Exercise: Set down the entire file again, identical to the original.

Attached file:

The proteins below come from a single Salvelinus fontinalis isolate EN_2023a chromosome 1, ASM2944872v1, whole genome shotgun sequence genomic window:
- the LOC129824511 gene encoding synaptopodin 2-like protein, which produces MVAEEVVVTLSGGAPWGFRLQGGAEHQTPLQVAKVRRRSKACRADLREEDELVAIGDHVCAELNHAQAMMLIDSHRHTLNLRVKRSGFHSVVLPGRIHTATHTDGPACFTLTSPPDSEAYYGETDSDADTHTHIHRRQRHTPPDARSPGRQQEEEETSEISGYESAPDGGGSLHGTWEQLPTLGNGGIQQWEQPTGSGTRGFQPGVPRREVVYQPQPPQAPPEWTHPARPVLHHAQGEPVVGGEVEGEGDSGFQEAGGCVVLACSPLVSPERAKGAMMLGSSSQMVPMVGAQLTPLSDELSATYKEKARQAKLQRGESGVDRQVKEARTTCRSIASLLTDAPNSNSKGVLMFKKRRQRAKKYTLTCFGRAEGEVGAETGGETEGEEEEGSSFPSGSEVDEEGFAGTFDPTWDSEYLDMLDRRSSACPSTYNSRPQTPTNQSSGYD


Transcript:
The proteins below come from a single Salvelinus fontinalis isolate EN_2023a chromosome 1, ASM2944872v1, whole genome shotgun sequence genomic window:
- the LOC129824511 gene encoding synaptopodin 2-like protein, which produces MVAEEVVVTLSGGAPWGFRLQGGAEHQTPLQVAKVRRRSKACRADLREEDELVAIGDHVCAELNHAQAMMLIDSHRHTLNLRVKRSGFHSVVLPGRIHTATHTDGPACFTLTSPPDSEAYYGETDSDADTHTHIHRRQRHTPPDARSPGRQQEEEETSEISGYESAPDGGGSLHGTWEQLPTLGNGGIQQWEQPTGSGTRGFQPGVPRREVVYQPQPPQAPPEWTHPARPVLHHAQGEPVVGGEVEGEGDSGFQEAGGCVVLACSPLVSPERAKGAMMLGSSSQMVPMVGAQLTPLSDELSATYKEKARQAKLQRGESGVDRQVKEARTTCRSIASLLTDAPNSNSKGVLMFKKRRQRAKKYTLTCFGRAEGEVGAETGGETEGEEEEGSSFPSGSEVDEEGFAGTFDPTWDSEYLDMLDRRSSACPSTYNSRPQTPTNQSSGYD